Tag Archives: Bluffton

Testimony of the Infant Children, the Untold Story

On April 4, 1951 at 3:30 P. M., my brothers and I experienced a trauma that marked us for life: our father took us by force on our way home from school in Philadelphia and brought us back 700 miles to his and our home: Bluffton, SC. My twin brother and I were nine and one-half years old, and my younger brother was only six. None of us, including our father and mother, ever fully recovered from that event and the subsequent custody battles that followed.

John Samuel Graves, Jr., my father, and Florence Rubert, my mother, married on June 25, 1939. After 11 years of marriage my mother decided she wanted to think things over. She and my father agreed to a trial 3 month separation, and on June 3, 1950, Mother took us north to stay with her sister, her mother, and her grandmother. After about 10 months had passed without our father being allowed to see us he became convinced that he had to take matters into his own hands: he would return us to our ancestral South Carolina home. The details of that story are presented in my new book, Testimony of the Infant Children, the Untold Story, a non-fictional account of those and previous times in the Lowcounty town of Bluffton, South Carolina.

For more information about this book please click here. For more information about the people described in this book please visit my other website, graveshouse.org.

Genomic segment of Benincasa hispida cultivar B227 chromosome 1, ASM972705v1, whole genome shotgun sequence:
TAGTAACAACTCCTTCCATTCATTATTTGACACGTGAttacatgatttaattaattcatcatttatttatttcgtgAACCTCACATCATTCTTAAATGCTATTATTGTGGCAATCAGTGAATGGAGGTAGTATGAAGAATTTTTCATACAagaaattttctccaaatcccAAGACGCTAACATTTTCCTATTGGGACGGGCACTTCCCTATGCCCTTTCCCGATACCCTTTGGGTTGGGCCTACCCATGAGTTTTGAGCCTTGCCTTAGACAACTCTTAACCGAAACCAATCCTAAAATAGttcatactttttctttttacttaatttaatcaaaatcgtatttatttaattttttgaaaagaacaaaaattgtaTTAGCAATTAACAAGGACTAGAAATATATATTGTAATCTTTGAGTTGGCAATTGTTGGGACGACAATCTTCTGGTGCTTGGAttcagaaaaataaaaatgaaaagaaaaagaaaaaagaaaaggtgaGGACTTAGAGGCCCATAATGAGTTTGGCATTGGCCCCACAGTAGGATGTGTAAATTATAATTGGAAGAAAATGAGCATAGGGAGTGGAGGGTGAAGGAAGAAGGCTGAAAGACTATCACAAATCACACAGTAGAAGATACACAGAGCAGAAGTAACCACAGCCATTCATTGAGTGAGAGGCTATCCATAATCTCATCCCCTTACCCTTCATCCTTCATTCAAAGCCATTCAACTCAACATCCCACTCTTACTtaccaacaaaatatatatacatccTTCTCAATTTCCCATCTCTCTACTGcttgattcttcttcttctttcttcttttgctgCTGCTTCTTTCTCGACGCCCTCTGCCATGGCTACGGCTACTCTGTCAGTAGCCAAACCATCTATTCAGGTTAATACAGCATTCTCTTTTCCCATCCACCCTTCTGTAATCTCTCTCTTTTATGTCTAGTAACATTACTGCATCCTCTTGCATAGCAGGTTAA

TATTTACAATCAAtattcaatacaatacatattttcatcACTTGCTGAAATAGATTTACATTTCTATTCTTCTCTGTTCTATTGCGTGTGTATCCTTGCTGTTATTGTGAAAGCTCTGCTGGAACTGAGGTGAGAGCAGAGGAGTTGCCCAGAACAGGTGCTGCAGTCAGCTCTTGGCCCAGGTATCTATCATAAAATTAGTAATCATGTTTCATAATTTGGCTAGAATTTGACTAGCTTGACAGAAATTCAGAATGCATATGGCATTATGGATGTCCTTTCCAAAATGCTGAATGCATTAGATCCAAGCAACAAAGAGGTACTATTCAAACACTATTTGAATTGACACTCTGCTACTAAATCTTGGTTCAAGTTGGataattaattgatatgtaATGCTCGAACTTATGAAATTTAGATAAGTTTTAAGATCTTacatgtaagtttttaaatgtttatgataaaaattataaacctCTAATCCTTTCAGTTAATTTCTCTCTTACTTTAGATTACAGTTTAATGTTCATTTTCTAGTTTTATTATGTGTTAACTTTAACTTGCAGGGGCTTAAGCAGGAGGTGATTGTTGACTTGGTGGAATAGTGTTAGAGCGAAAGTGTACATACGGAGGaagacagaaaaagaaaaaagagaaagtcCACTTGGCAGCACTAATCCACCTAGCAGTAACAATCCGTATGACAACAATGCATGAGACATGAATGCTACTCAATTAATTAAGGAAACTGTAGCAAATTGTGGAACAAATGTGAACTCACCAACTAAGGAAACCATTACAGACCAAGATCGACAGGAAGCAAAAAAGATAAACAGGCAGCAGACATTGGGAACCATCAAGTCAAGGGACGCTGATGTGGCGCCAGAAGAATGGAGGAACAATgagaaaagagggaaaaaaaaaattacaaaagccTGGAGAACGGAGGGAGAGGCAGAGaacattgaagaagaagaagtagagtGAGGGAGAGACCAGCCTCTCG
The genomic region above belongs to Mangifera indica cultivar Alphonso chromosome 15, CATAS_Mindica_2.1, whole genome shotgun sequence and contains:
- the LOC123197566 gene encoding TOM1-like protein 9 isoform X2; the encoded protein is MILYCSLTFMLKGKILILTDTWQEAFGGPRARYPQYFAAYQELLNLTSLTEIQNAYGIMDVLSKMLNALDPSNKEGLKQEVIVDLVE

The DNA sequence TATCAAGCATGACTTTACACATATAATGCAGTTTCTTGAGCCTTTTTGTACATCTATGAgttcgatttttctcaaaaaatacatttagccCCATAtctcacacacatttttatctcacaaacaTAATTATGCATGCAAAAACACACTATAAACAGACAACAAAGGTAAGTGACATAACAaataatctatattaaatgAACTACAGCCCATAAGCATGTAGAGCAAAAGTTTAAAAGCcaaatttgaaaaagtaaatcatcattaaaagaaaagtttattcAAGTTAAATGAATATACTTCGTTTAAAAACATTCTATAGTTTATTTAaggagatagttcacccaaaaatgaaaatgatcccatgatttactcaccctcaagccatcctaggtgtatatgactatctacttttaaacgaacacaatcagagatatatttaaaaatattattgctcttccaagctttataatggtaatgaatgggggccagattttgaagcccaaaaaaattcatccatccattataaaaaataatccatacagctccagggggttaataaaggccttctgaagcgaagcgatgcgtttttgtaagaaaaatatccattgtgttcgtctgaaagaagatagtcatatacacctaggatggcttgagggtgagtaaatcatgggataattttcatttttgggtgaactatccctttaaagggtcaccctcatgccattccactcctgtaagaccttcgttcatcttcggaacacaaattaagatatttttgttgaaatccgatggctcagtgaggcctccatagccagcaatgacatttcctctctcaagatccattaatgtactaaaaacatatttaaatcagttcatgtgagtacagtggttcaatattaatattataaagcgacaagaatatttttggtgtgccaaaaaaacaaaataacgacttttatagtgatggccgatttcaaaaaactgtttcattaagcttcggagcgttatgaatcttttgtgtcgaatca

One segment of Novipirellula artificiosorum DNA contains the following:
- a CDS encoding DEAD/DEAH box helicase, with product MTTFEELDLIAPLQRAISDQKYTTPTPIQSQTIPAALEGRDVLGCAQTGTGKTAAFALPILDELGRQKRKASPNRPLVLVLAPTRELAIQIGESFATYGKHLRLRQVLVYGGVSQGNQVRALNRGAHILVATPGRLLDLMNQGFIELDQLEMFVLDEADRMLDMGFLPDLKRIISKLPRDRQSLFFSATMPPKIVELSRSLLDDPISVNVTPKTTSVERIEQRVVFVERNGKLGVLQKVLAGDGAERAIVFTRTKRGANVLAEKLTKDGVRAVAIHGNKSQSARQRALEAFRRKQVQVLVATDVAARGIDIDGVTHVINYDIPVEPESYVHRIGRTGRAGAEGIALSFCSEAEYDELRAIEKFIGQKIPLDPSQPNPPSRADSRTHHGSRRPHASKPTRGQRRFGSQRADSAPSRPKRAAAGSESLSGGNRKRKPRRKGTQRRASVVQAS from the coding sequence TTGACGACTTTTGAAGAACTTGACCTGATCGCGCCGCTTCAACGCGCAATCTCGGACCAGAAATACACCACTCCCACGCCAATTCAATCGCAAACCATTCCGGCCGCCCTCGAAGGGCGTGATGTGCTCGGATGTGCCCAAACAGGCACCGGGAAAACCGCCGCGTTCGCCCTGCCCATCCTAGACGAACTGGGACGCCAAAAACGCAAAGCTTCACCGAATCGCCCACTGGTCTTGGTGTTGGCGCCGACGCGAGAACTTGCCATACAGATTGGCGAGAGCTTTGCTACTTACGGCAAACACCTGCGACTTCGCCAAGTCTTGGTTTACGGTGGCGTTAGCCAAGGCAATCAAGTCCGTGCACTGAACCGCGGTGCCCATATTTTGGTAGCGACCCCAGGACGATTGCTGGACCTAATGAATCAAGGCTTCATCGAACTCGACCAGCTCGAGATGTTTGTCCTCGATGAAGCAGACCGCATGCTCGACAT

In some ways “the good ol’ days” were truly better!

Celeste Guilford Cobb is my second cousin. Her grandfather and my grandmother were siblings. The comments below are taken from the preface to her new book of family remembrances, Tell it again, Desie.

Celeste was born in 1925 and lives in Columbia, South Carolina. She is the great granddaughter and oldest living descendant of George Sewell Guilford, the builder of the historic Graves House in Bluffton, SC. (See graveshouse.org.)

I WAS JUST THINKING

In my younger days people cared about and cared for each other.  Business was often transacted with a handshake, and we dealt with human beings rather than electronic devices. If we needed information, we talked to a knowledgeable person who took pride in helping us. We did not punch countless numbers and get a recorded message. And we called friends on the telephone and looked forward to hearing their voices; we did not communicate with our fingers.

We had dedicated teachers who conducted classes without the use of the Internet. They forfeited their Saturdays “off” to attend meetings and conferences. There were no “work days” during the week.

When we started school we were taught to write in cursive and took pride in neat, legible handwriting. We had to learn grammar and spelling and did not have “spell-check” to find our errors. We memorized multiplication tables and were taught the principles of math for business and everyday use (interest, percentage, etc.). Businesses had hand-operated adding machines, but calculators were never used in school. Girls had Home Ec(onomics) classes in junior high school and were taught a few homemaking skills. Boys had Shop and learned how to use some basic tools.